People who have said their dog’s personality changed after neutering are actually seeing a coincidence. Most dogs are neutered at the time they are also coming to the end of their puppyhood and are becoming an adult. Their temperament naturally changes as they are now maturing and out growing much of their puppyhood traits at this time frame in their lives. It just so happens this occurs at the same time frame that veterinarians recommend to neuter your dog.
7. Neutering Your Dog Won’t Increase His Risk of Hip Dysplasia or Other Musculoskeletal Problems
The average age for neutering dogs used to be around 5 months of age, but new research has changed that. Now, the recommendation is that small breed dogs (which weigh 45 lbs. or less) are neutered between six to eight months of age.
Large breed dogs (with a projected weight of 45 lbs. or high when full grown) are recommended to be neutered after growth stops, which is typically between nine and 18 months of age.
This is because research has shown that allowing large dogs to grow for longer period of time before neutering helps the health of their musculoskeletal system, and reduces their risk of dysfunctions like hip dysplasia later in life.
8. Neutering Your Dog is Less Invasive and Less Expensive in the Long Run
Removing a dog’s testicles is a simple surgical procedure but curing your dog of testicular cancer is not. Also, the cost of neutering is economical, while cancer treatment is not. Taking simple, inexpensive, preventative action now could save your dog and you a lot of heartache and hardship later.
9. Neutering Helps Reduce Our Severe Overpopulation of Stray Dogs
According to the ASPCA, 6.5 million animals are taken into our shelter and rescue system each year. Sadly, only 3.2 million of those make their way out of that system and into forever homes.
Dogs reproduce at a much faster rate than humans do. Female dogs who are not spayed have an average of two litters per year, with four to six puppies per litter. That’s twelve puppies per one female dog in the U.S. each year! In 2019, the U.S. had 89.7 million owned dogs. We don’t know how many are unowned. Neutering your dog can really help reduce the number of dogs that are euthanized in animal shelters every day.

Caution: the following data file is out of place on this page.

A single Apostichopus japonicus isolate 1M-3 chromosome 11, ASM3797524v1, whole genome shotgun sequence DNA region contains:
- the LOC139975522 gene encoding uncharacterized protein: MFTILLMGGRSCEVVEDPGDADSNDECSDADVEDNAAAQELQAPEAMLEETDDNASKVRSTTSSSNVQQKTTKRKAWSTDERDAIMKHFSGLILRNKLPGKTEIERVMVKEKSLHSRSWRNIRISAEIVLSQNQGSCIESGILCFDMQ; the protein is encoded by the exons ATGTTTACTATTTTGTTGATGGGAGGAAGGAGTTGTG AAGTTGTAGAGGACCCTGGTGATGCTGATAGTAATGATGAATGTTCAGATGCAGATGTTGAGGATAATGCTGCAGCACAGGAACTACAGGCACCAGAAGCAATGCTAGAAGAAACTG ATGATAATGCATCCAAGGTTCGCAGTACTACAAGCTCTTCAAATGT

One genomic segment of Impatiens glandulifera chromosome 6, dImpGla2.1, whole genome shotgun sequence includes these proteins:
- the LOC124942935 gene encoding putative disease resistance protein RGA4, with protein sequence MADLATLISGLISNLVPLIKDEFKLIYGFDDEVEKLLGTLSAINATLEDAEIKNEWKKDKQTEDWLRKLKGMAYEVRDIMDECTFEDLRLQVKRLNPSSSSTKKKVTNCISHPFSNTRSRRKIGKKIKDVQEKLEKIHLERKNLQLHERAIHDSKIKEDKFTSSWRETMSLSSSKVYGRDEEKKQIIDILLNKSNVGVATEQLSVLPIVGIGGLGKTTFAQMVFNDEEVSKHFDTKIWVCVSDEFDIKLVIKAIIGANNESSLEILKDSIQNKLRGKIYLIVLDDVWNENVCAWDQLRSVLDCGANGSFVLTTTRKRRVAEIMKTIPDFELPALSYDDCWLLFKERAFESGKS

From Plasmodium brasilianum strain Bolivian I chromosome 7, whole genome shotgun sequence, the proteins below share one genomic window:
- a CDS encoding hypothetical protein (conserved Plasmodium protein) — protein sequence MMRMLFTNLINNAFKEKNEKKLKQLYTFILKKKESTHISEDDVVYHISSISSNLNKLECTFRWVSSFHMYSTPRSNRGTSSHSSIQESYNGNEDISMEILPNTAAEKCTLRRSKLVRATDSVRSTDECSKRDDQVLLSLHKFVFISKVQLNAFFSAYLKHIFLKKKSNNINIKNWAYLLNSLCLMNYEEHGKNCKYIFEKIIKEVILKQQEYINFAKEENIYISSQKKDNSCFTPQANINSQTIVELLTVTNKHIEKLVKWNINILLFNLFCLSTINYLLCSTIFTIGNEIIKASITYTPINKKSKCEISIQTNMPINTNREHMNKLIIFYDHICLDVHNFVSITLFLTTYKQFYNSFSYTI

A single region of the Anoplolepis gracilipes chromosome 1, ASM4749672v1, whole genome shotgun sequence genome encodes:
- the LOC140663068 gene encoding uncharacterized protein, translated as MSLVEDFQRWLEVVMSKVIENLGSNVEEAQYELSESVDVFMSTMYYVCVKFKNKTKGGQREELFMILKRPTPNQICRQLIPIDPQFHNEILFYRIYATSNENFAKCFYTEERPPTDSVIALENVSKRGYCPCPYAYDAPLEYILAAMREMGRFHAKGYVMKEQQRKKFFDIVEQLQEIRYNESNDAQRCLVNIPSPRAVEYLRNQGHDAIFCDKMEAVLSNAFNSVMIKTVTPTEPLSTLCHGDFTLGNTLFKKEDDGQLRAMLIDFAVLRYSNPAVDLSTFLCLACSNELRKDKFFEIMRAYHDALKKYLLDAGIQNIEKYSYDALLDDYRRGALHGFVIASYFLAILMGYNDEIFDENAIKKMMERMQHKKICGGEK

The Pros Outweigh the Cons
If you want your male dog to have the longest, happiest, healthiest life he possibly can, neutering is one of the most important decisions you can make for him. As a pet parent, you should weigh the pros and cons of any surgical procedure, whether complicated or simple. Neutering is a simple surgery, and for your dog’s health, the pros far outweigh the cons.
If you have any questions about the procedure, or would like to schedule your appointment, contact Shepherd of the Hills Veterinary Clinic at 417-337-7389 or book an appointment through the online form.
Pain in your Pet As a veterinary professional, the most common fallacy owners hold about their animals…
Heat Exhaustion and Heat Stroke Summer is and should be a time of outdoor fun and activities….
Why is my Cat Pooping Outside the Litterbox in Branson, MO? If your cat has been pooping…
6 Tips When Caring for a Senior Dog in Branson, MO Taking care of a senior dog…
Need to Brush Your Dog’s Teeth in Branson, MO? Here Are 6 Tips to Help We love…
About Shepherd of the Hills Veterinary Clinic
Founded in 2018 by Dr. Amanda McGinty, we are a full-service animal hospital with a passion for pets and a commitment to community. We offer high-quality, competitively-priced care for Branson-area cats, dogs, rabbits, and pocket pets. At Shepherd of the Hills Veterinary Clinic, we want to provide the best healthcare possible, so we are fully equipped with state-of-the-art imaging and laboratory testing. In addition to carrying the latest technology, we value education and best-in-class care. Therefore, we are Fear Free certified, and Dr. Amanda utilizes a holistic approach using up-to-date modern medicine in addition to herbal and alternative therapies.